Layout in the saloon is simple with a full-length galley along the portside and an L-shaped lounge to starboard, leaving plenty of room in the central corridor to move around. Big panoramic windows around the saloon bathe the area in light and provide clear stomach-settling views. Well-finished aged cherrywood panels and furniture with doe-skin leather upholstery give the interior a classic ambience while maintaining a user-friendly and contemporary fitout.
Down three stairs towards the bow I found a portside cabin with two bunks and a bow cabin with two sets of double bunks. Neither cabin has doors but there are deep hanging lockers to keep things neat. The starboardside head has a modern look with white moulded lining, a glass vanity bowl and designer mixer tap, a vacuum flush toilet, as well as ample room to shower. Hatches in all the downstairs spaces provide good ventilation but in hotter conditions two air-conditioning units make things more bearable in the living areas and the flybridge. In summary, it is a pragmatic rather than a luxury approach well suited to the vessel’s primary usage.
Twin Yanmar six-cylinder diesel engines live under the saloon floor and daily maintenance can be carried out by accessing a hatch in the cockpit. Propulsion is via Yanmar gearboxes through shaftdrives to 24in props that Alan claims are well protected either side of the deep keel. Forward of the engines are a separate watertight compartment for the 7kVa Mase generator and Webasto air-conditioning units.
HEADING TO SEA
With a moderate swell running and about 1m of chop, we were able to give Better than Vegas a decent run once we cleared the coast. The twin 420hp engines delivered good acceleration from rest and a top speed of just under 30kts. Peter told me that in smooth seas he had seen 32kts and he regularly runs back from the shelf at 25kts.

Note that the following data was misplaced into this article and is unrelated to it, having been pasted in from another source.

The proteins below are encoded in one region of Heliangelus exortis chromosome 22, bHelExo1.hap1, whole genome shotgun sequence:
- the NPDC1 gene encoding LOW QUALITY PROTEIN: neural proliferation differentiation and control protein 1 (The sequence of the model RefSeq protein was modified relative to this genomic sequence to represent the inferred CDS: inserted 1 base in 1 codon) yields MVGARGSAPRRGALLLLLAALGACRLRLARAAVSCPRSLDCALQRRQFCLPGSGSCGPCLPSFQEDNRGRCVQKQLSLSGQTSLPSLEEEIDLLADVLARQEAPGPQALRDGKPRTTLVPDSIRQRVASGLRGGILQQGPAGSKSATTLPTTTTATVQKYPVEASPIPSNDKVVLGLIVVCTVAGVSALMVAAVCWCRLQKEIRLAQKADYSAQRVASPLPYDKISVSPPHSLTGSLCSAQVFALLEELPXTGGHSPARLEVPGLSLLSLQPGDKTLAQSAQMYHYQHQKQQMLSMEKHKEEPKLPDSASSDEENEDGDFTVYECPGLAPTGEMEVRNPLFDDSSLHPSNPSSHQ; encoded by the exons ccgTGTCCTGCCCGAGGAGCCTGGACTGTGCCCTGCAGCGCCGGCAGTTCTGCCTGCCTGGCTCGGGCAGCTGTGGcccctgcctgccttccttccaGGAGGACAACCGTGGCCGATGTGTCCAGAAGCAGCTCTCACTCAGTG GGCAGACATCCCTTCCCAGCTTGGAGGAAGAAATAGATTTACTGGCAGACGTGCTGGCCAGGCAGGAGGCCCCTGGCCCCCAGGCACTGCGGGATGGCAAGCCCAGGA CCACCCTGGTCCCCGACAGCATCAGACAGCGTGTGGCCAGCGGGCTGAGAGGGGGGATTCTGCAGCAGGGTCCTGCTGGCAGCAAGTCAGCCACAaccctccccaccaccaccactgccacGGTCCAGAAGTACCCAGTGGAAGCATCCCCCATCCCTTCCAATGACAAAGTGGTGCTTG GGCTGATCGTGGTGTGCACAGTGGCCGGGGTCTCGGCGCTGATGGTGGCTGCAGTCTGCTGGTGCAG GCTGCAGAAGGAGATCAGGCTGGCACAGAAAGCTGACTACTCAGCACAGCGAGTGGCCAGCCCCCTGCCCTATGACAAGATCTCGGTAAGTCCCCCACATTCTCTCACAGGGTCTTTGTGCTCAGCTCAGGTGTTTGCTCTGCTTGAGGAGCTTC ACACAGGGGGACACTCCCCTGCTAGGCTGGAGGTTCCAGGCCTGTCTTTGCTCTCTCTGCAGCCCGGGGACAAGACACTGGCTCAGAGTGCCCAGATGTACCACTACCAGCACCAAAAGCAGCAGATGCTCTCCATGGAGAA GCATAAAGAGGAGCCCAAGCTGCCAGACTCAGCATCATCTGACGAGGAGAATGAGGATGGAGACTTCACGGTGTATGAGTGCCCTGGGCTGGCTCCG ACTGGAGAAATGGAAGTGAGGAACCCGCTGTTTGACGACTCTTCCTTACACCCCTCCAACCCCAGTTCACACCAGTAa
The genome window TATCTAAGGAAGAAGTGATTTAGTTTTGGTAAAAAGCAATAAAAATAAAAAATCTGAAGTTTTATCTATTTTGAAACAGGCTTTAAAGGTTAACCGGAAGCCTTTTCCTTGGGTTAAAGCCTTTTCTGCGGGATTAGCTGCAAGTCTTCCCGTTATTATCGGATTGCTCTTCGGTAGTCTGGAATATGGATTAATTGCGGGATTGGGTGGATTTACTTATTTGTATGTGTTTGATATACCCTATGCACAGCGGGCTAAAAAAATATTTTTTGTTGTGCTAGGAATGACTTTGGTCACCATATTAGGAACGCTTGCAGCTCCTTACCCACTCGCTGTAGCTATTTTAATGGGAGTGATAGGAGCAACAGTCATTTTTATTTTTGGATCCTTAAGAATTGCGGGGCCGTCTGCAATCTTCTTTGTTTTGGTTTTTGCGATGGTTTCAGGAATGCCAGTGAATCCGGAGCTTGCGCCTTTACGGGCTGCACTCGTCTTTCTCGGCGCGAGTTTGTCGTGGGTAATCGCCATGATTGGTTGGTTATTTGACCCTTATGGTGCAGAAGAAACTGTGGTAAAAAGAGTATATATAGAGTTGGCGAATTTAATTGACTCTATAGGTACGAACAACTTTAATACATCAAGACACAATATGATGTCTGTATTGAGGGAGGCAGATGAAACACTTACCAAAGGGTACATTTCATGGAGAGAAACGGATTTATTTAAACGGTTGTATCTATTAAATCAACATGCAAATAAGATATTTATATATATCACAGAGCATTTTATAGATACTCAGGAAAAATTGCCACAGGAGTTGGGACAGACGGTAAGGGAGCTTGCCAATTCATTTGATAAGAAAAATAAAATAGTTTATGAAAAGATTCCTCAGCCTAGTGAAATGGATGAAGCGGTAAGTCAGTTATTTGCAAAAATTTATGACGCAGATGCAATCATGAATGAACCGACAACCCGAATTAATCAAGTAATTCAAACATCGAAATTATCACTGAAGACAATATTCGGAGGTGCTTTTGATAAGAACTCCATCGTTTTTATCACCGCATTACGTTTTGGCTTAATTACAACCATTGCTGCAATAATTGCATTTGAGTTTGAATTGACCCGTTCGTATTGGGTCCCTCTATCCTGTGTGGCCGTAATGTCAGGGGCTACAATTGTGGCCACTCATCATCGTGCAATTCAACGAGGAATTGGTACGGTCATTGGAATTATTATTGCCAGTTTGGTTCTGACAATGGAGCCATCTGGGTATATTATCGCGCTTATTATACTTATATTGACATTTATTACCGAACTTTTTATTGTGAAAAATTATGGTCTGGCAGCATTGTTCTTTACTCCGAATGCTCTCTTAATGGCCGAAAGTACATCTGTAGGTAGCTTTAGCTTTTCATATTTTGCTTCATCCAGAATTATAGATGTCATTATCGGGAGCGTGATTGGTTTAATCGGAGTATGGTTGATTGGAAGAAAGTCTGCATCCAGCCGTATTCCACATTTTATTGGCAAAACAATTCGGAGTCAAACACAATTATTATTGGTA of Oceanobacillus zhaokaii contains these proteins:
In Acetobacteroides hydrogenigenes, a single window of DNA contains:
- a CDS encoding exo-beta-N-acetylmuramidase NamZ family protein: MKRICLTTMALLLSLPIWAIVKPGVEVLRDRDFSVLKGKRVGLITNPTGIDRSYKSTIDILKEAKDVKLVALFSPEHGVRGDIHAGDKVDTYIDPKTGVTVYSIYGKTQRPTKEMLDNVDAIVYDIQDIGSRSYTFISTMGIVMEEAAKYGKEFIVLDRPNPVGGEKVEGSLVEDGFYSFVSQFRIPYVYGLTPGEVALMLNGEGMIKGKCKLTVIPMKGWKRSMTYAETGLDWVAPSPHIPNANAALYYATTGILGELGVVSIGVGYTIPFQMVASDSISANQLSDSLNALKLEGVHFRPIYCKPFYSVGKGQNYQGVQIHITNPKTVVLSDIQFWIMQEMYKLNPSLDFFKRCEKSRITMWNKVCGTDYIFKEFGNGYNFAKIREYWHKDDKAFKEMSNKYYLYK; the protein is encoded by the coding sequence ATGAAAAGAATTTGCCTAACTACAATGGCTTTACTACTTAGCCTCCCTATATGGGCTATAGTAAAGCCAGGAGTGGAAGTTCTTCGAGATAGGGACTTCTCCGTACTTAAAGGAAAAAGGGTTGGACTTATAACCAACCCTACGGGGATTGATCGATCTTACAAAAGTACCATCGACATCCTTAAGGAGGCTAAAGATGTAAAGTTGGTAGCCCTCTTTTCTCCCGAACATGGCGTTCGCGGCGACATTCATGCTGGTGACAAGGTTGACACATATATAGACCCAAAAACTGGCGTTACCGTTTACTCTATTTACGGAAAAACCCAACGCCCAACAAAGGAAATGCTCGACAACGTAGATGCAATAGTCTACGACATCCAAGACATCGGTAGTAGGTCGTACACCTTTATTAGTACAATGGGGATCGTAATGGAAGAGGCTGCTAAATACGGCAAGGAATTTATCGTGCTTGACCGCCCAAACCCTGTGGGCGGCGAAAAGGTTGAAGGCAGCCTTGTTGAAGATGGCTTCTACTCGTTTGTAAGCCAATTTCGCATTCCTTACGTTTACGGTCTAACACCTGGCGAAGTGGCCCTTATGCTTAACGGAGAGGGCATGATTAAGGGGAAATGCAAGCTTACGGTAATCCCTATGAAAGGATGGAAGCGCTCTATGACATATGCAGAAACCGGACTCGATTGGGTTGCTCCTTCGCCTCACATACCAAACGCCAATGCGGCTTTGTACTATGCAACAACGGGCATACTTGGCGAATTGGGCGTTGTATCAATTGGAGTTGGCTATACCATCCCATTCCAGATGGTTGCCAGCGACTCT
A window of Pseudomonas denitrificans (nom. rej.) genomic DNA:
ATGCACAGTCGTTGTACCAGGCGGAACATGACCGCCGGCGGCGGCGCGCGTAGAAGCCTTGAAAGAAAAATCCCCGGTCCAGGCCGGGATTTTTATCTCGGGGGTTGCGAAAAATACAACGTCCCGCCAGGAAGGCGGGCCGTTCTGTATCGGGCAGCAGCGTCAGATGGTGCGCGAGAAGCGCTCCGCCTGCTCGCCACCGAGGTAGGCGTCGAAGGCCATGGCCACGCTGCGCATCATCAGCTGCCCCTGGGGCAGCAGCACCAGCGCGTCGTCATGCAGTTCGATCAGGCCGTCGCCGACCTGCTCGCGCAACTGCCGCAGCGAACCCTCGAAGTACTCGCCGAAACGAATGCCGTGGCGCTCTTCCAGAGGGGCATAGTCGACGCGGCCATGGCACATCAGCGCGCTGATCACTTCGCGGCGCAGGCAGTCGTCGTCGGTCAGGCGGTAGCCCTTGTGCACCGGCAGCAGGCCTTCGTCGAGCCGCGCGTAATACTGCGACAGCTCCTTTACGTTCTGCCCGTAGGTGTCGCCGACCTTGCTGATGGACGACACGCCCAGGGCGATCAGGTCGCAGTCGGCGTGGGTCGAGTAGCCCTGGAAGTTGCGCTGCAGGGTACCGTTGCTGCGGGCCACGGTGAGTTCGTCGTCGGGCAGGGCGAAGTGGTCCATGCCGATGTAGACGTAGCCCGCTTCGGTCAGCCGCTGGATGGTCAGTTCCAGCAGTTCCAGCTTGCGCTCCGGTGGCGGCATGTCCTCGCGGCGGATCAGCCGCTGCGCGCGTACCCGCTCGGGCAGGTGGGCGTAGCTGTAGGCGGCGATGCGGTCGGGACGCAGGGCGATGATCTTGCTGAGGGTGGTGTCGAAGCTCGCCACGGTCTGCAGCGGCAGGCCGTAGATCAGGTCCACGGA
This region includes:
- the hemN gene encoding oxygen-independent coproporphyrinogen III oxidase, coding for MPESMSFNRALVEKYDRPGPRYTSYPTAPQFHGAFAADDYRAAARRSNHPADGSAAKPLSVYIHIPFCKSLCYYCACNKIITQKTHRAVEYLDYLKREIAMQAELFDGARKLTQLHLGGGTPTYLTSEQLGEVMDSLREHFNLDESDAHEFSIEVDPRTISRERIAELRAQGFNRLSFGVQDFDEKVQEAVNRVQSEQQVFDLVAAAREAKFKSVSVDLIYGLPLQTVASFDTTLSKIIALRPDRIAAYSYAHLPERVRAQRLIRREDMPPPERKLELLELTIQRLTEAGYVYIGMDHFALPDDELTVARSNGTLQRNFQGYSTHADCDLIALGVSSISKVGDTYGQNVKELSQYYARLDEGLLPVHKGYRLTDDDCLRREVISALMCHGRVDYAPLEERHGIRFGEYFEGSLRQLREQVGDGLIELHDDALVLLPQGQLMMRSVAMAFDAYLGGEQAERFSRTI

Progress through the swell was smooth and handling had the same precise feel of the single-deck rescue boat, although there is naturally a more pronounced sway in the higher flybridge. At 20kts the Steber lopes along using its weight and sharp entry to cut though the waves for a soft ride free of vibrations and banging, with only the slightest touch needed on the trim tabs to keep things level when travelling across the breeze. Turns at speed are flat and steering through the HyDrive system is light and responsive.
We set out to explore Steber’s claim that its 38ft hull has the versatility and strength to fill a wide range of applications and to my mind, as Mythbusters would have it, the claim is confirmed.
Many owners will be attracted to a vessel built to such a high standard and which rescue organisations choose for operations in hazardous conditions. And let’s face it, adhering to the "when the going gets tough" adage provides a pretty strong argument when the wind is blowing in your face and "home" is right into the teeth of it…
[TRADE-A-BOAT SAYS… ]
These Australian boats deserve their domination of the marine authority and commercial fleets and it is no mystery why many private buyers seek the protection of their solid build and good sea-handling. There are those who might not be attracted to their somewhat staid design but there is no doubting their stamina and good resale value.
STEBER 38 SPECIFICATIONS
PRICE AS TESTED
$900,000 (38 SLR & 3800 Twin Cab)
38 SLR: More than $100,000 of electronics, pneumatic seats, liferaft, and more
3800 Twin Cabin: Electronics, engine upgrade, outriggers, and more
$673,000 (3800 Twin Cabin); Upon application (38 SLR)
Steber 3800 Twin Cabin with twin 420hp Yanmar diesels
RPM SPEED FUEL BURN
950 7kts 3.3lt/h
1000 8kts 3.9lt/h
1500 9kts 12.1lt/h
2000 14kts 36lt/h
2500 21kts 57lt/h
3000 27kts 77lt/h
3200 29kts 82lt/h
*Sea-trial figures supplied by the author. Fuel burn is per engine.
WEIGHT 11 tonnes
PEOPLE (DAY) 10
REC. HP 330 to 480
FUEL 1500lt (SLR); 1350lt (Twin Cabin)
WATER 100lt (SLR), 400lt (Twin Cabin)
MAKE/MODEL 2 x Yanmar 6LY3-UTP (SLR); 2 x Yanmar 6LY3-STP (Twin Cab)
TYPE Electronic inline six-cylinder diesel
RATED HP 380 (SLR); 420 (Twin Cab)
WEIGHT 1000kg (each)
DISPLACEMENT 5.813lt (each)
6 Elizabeth Drive,
Taree, NSW, 2430
Phone: (02) 6554 4577
Originally published in Trade-a-Boat #441, June/July 2013